JD P. 230-231: "... there is no getting away from music as the fons et origo of the entire Wagnerian project. (...) 'Das Rheingold' is far from being 'the musical equivalent of prose drama,' a condition accounting for the 'inspirational limitedness' of its music, or an instance where 'word and tone, each contributing to its share of the synthesis, are blended inseparably into a single unit.' [the first quote was from Bryan Magee, the second from Jack Stein]. If a work so obviously dominated by rich musical invention can be misjudged this badly, it is hardly a surprise that the fabled Gesamptkunstwerk, still rising to the surface of Wagner literature and its vast oceans, has yielded scant insight into the composer's historical role.

WAGNER'S TEN COMMANDMENTS

If we abandon the Great Leitmotif Hunt and the chase for the Gesamptkunstwerk, what do we have left?" JD goes on to describe how Wagner's insistence on the importance of the role of drama in opera, and his example, intimidated his successors. "... it makes sense to look at the bold and intimidating attack he launched against 'opera' and his insistence on the rise of what he liked to call 'drama' over its ashes, if only to understand the enormous impact his work made on other composers, and why even the strongest of them seem to have reacted with surprising reticence, much as an attentive schoolchild might to a stern and charismatic teacher, in the presence of whom even the mere thought of a spirited riposte can feel less than wise."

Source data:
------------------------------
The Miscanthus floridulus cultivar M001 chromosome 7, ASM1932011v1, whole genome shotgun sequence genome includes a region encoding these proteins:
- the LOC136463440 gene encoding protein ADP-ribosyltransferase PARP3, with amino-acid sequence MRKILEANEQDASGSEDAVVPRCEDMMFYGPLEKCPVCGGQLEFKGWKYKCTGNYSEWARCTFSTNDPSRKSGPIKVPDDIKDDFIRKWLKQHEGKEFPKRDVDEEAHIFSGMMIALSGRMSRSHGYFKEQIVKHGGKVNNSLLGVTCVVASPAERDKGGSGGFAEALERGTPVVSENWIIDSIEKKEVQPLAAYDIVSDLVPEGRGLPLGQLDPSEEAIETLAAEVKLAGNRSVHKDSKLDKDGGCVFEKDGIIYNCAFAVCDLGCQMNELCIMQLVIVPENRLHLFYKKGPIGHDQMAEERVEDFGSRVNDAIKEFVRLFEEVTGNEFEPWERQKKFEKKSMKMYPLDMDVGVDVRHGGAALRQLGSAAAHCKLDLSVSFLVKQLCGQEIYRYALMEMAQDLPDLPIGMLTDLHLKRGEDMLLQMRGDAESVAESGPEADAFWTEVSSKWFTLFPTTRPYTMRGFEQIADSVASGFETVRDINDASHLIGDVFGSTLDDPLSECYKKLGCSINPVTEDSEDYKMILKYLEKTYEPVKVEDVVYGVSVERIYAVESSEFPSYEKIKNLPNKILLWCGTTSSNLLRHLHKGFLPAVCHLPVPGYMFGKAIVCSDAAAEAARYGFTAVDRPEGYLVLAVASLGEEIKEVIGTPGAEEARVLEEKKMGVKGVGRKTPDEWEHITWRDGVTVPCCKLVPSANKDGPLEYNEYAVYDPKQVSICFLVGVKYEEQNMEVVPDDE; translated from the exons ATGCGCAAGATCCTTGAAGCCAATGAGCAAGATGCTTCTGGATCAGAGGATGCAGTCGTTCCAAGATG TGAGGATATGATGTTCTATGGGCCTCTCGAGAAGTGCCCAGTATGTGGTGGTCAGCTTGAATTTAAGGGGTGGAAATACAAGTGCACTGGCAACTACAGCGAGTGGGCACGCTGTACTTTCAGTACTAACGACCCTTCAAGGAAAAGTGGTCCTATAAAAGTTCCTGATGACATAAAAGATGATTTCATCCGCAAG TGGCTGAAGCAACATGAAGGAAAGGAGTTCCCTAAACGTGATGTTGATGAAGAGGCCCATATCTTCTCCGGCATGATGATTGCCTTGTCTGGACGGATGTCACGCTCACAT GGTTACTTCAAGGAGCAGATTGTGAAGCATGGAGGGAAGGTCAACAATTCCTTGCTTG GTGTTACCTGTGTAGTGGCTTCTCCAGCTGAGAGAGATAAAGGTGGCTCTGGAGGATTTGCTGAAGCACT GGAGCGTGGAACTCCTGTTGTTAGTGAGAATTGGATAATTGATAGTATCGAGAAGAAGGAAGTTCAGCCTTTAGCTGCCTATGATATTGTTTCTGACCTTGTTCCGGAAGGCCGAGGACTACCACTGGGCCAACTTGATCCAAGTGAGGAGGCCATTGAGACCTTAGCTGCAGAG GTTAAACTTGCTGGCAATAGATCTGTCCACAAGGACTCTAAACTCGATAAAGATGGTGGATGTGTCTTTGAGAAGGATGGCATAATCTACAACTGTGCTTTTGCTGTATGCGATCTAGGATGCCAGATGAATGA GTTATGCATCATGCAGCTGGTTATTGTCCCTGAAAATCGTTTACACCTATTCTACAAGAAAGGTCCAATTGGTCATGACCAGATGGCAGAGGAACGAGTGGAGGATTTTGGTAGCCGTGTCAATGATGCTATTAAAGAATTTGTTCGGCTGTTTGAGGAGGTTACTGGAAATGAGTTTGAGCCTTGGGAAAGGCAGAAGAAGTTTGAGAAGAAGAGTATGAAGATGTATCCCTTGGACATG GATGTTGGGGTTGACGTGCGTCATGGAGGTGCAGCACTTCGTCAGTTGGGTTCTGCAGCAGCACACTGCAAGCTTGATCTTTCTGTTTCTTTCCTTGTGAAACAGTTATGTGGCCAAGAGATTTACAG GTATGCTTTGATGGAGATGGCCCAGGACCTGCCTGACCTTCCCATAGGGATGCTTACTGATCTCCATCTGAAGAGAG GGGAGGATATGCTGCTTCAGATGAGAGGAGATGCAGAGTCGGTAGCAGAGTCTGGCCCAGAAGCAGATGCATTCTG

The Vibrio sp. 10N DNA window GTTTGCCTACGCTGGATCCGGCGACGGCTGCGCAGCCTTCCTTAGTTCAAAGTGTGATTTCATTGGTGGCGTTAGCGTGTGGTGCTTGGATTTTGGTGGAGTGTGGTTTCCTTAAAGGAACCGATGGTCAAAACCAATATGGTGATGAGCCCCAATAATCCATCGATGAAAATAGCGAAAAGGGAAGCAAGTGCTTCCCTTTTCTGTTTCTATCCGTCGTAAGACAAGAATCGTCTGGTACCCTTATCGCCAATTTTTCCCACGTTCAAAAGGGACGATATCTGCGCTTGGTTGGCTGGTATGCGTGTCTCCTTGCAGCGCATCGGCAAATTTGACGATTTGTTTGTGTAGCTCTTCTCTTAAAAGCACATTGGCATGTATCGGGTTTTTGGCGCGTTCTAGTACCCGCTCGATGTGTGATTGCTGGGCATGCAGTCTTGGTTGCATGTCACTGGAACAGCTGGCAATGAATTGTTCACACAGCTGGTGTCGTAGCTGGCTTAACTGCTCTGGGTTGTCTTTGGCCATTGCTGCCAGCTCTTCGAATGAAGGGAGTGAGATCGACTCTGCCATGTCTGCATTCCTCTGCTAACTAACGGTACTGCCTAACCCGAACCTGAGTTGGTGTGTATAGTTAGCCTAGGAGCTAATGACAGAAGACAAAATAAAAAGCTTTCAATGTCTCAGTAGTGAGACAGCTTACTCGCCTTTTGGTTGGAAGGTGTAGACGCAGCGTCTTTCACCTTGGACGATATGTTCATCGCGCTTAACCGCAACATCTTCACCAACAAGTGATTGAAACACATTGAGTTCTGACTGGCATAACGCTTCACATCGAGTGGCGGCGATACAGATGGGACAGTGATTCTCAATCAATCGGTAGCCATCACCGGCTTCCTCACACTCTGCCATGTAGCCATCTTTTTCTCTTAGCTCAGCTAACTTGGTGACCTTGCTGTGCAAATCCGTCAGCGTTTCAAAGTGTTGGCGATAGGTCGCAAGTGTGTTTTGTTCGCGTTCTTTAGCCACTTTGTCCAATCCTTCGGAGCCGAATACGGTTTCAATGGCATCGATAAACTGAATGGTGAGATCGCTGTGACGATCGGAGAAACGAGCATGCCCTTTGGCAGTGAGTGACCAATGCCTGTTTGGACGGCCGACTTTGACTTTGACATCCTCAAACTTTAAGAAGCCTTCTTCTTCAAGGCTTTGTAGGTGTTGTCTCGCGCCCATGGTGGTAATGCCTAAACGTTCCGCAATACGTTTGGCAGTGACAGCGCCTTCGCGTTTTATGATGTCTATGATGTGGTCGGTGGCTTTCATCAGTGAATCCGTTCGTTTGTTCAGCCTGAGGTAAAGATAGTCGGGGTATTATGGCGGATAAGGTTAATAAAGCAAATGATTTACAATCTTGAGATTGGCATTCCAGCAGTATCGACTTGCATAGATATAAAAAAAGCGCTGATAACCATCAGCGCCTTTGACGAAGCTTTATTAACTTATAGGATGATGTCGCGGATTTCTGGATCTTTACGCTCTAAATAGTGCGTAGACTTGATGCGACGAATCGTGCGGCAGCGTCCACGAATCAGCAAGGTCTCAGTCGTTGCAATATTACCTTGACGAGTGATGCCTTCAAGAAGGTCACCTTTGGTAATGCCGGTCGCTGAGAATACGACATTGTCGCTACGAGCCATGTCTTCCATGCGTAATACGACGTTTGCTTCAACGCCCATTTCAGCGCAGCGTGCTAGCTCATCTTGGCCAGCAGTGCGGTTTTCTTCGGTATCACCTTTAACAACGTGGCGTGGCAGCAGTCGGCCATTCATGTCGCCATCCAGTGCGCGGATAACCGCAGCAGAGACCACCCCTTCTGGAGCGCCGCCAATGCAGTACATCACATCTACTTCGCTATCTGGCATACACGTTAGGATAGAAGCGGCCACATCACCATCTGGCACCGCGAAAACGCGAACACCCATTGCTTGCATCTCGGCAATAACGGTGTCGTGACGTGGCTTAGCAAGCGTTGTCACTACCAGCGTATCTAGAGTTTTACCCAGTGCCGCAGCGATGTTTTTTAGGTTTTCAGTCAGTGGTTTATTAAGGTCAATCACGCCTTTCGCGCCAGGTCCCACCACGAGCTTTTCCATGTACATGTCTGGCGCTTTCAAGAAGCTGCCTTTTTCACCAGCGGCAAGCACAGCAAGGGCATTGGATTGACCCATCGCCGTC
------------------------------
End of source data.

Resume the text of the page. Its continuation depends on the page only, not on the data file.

PH: The point of JD's chapter so far is that we need not be bound by Wagner's own theory in appraising his accomplishment, which may lie in things other than those achievements he claimed were most revolutionary or important. I reproduce JD's delineation of Wagner's 10 commandments, so-called, below, because they're extremely interesting in their own right: